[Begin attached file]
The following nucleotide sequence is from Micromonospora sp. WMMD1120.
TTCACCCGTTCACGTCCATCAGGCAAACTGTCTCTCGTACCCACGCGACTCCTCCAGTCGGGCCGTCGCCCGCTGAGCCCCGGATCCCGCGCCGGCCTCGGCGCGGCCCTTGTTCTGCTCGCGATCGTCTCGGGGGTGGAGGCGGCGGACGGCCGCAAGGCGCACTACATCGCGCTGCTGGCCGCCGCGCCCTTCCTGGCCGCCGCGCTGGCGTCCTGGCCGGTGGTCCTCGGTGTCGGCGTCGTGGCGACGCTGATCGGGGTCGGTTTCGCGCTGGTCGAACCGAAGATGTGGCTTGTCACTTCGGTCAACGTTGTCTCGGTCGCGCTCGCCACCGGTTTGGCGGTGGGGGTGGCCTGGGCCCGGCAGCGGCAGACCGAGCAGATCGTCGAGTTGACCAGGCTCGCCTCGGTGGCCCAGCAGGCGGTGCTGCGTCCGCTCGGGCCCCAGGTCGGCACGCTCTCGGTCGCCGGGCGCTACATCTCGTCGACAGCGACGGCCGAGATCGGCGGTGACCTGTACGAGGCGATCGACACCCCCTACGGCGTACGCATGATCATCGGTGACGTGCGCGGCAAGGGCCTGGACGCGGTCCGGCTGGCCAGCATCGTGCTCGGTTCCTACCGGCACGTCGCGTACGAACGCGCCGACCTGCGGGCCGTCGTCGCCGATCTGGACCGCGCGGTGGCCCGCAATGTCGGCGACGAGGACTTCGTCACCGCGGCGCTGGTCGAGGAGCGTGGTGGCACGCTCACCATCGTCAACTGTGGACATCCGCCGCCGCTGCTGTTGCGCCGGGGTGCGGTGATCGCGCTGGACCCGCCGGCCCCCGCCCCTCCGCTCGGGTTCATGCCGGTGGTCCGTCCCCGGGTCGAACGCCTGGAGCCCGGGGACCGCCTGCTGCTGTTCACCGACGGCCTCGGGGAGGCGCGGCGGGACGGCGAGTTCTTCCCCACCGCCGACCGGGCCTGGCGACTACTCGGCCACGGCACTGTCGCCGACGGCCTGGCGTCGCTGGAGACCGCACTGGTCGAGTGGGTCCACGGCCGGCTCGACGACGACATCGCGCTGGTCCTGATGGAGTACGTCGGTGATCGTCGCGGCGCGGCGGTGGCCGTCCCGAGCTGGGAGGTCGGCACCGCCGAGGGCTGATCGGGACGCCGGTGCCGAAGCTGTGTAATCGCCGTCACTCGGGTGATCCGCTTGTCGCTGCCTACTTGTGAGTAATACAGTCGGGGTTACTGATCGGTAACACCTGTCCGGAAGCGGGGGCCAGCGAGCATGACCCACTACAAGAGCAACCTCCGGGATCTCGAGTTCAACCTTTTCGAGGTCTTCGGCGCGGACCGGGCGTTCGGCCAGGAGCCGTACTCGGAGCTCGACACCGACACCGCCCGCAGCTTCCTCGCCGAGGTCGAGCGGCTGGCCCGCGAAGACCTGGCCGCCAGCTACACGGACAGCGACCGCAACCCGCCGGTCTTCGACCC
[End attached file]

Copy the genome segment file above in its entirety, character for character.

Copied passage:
The following nucleotide sequence is from Micromonospora sp. WMMD1120.
TTCACCCGTTCACGTCCATCAGGCAAACTGTCTCTCGTACCCACGCGACTCCTCCAGTCGGGCCGTCGCCCGCTGAGCCCCGGATCCCGCGCCGGCCTCGGCGCGGCCCTTGTTCTGCTCGCGATCGTCTCGGGGGTGGAGGCGGCGGACGGCCGCAAGGCGCACTACATCGCGCTGCTGGCCGCCGCGCCCTTCCTGGCCGCCGCGCTGGCGTCCTGGCCGGTGGTCCTCGGTGTCGGCGTCGTGGCGACGCTGATCGGGGTCGGTTTCGCGCTGGTCGAACCGAAGATGTGGCTTGTCACTTCGGTCAACGTTGTCTCGGTCGCGCTCGCCACCGGTTTGGCGGTGGGGGTGGCCTGGGCCCGGCAGCGGCAGACCGAGCAGATCGTCGAGTTGACCAGGCTCGCCTCGGTGGCCCAGCAGGCGGTGCTGCGTCCGCTCGGGCCCCAGGTCGGCACGCTCTCGGTCGCCGGGCGCTACATCTCGTCGACAGCGACGGCCGAGATCGGCGGTGACCTGTACGAGGCGATCGACACCCCCTACGGCGTACGCATGATCATCGGTGACGTGCGCGGCAAGGGCCTGGACGCGGTCCGGCTGGCCAGCATCGTGCTCGGTTCCTACCGGCACGTCGCGTACGAACGCGCCGACCTGCGGGCCGTCGTCGCCGATCTGGACCGCGCGGTGGCCCGCAATGTCGGCGACGAGGACTTCGTCACCGCGGCGCTGGTCGAGGAGCGTGGTGGCACGCTCACCATCGTCAACTGTGGACATCCGCCGCCGCTGCTGTTGCGCCGGGGTGCGGTGATCGCGCTGGACCCGCCGGCCCCCGCCCCTCCGCTCGGGTTCATGCCGGTGGTCCGTCCCCGGGTCGAACGCCTGGAGCCCGGGGACCGCCTGCTGCTGTTCACCGACGGCCTCGGGGAGGCGCGGCGGGACGGCGAGTTCTTCCCCACCGCCGACCGGGCCTGGCGACTACTCGGCCACGGCACTGTCGCCGACGGCCTGGCGTCGCTGGAGACCGCACTGGTCGAGTGGGTCCACGGCCGGCTCGACGACGACATCGCGCTGGTCCTGATGGAGTACGTCGGTGATCGTCGCGGCGCGGCGGTGGCCGTCCCGAGCTGGGAGGTCGGCACCGCCGAGGGCTGATCGGGACGCCGGTGCCGAAGCTGTGTAATCGCCGTCACTCGGGTGATCCGCTTGTCGCTGCCTACTTGTGAGTAATACAGTCGGGGTTACTGATCGGTAACACCTGTCCGGAAGCGGGGGCCAGCGAGCATGACCCACTACAAGAGCAACCTCCGGGATCTCGAGTTCAACCTTTTCGAGGTCTTCGGCGCGGACCGGGCGTTCGGCCAGGAGCCGTACTCGGAGCTCGACACCGACACCGCCCGCAGCTTCCTCGCCGAGGTCGAGCGGCTGGCCCGCGAAGACCTGGCCGCCAGCTACACGGACAGCGACCGCAACCCGCCGGTCTTCGACCC